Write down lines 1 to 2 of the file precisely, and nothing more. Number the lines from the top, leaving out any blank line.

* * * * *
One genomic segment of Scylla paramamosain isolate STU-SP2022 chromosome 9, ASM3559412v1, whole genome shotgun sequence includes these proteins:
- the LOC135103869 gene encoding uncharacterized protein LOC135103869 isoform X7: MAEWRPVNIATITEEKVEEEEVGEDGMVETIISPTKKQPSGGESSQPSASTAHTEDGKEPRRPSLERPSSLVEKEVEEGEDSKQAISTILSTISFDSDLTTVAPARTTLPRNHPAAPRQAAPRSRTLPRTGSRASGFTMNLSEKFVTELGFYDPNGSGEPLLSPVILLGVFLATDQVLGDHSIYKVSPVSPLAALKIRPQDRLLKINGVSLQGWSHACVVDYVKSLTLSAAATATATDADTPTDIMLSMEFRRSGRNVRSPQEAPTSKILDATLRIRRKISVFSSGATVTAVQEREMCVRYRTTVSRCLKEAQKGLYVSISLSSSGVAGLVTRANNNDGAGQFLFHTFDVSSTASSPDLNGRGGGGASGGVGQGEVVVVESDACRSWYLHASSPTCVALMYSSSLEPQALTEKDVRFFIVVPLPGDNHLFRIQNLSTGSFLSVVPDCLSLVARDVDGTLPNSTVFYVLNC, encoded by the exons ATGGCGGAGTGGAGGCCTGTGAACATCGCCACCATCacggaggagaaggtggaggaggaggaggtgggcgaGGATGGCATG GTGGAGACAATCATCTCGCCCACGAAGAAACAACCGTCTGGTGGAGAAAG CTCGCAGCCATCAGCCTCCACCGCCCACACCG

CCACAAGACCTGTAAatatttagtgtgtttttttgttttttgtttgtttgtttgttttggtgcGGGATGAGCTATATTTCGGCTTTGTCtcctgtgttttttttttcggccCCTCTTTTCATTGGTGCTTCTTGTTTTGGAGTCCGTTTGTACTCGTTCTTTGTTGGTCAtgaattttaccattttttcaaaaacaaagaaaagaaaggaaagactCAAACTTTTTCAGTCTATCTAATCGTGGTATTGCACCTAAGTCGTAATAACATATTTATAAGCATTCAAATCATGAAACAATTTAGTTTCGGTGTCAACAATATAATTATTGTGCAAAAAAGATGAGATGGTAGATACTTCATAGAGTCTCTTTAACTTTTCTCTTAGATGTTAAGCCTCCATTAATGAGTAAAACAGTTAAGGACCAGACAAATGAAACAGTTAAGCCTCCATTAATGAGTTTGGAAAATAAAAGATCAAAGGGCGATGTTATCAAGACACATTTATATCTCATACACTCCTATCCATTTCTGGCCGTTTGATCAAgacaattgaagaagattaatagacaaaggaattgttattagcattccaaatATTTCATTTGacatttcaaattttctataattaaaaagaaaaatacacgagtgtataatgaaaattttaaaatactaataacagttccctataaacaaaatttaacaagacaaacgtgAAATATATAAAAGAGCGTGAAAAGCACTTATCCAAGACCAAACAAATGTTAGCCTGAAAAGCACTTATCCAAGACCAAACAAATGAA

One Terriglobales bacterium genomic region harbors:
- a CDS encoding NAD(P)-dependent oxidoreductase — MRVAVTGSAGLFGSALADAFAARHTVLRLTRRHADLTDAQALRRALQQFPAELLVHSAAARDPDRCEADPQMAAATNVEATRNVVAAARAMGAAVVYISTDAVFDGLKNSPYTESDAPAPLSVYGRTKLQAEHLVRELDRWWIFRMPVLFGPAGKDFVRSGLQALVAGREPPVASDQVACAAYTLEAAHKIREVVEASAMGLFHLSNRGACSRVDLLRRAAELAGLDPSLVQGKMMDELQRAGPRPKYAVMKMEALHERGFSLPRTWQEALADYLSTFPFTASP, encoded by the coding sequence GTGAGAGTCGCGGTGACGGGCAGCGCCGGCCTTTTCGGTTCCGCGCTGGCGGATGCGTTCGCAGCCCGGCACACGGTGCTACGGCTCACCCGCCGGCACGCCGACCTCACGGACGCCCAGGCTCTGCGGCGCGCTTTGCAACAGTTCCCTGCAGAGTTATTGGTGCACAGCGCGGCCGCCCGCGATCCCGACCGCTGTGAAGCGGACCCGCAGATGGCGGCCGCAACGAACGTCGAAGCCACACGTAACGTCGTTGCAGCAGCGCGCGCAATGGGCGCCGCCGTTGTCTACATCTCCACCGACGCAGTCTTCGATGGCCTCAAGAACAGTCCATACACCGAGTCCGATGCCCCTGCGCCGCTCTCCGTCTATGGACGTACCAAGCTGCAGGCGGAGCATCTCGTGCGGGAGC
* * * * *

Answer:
One genomic segment of Scylla paramamosain isolate STU-SP2022 chromosome 9, ASM3559412v1, whole genome shotgun sequence includes these proteins:
- the LOC135103869 gene encoding uncharacterized protein LOC135103869 isoform X7: MAEWRPVNIATITEEKVEEEEVGEDGMVETIISPTKKQPSGGESSQPSASTAHTEDGKEPRRPSLERPSSLVEKEVEEGEDSKQAISTILSTISFDSDLTTVAPARTTLPRNHPAAPRQAAPRSRTLPRTGSRASGFTMNLSEKFVTELGFYDPNGSGEPLLSPVILLGVFLATDQVLGDHSIYKVSPVSPLAALKIRPQDRLLKINGVSLQGWSHACVVDYVKSLTLSAAATATATDADTPTDIMLSMEFRRSGRNVRSPQEAPTSKILDATLRIRRKISVFSSGATVTAVQEREMCVRYRTTVSRCLKEAQKGLYVSISLSSSGVAGLVTRANNNDGAGQFLFHTFDVSSTASSPDLNGRGGGGASGGVGQGEVVVVESDACRSWYLHASSPTCVALMYSSSLEPQALTEKDVRFFIVVPLPGDNHLFRIQNLSTGSFLSVVPDCLSLVARDVDGTLPNSTVFYVLNC, encoded by the exons ATGGCGGAGTGGAGGCCTGTGAACATCGCCACCATCacggaggagaaggtggaggaggaggaggtgggcgaGGATGGCATG GTGGAGACAATCATCTCGCCCACGAAGAAACAACCGTCTGGTGGAGAAAG CTCGCAGCCATCAGCCTCCACCGCCCACACCG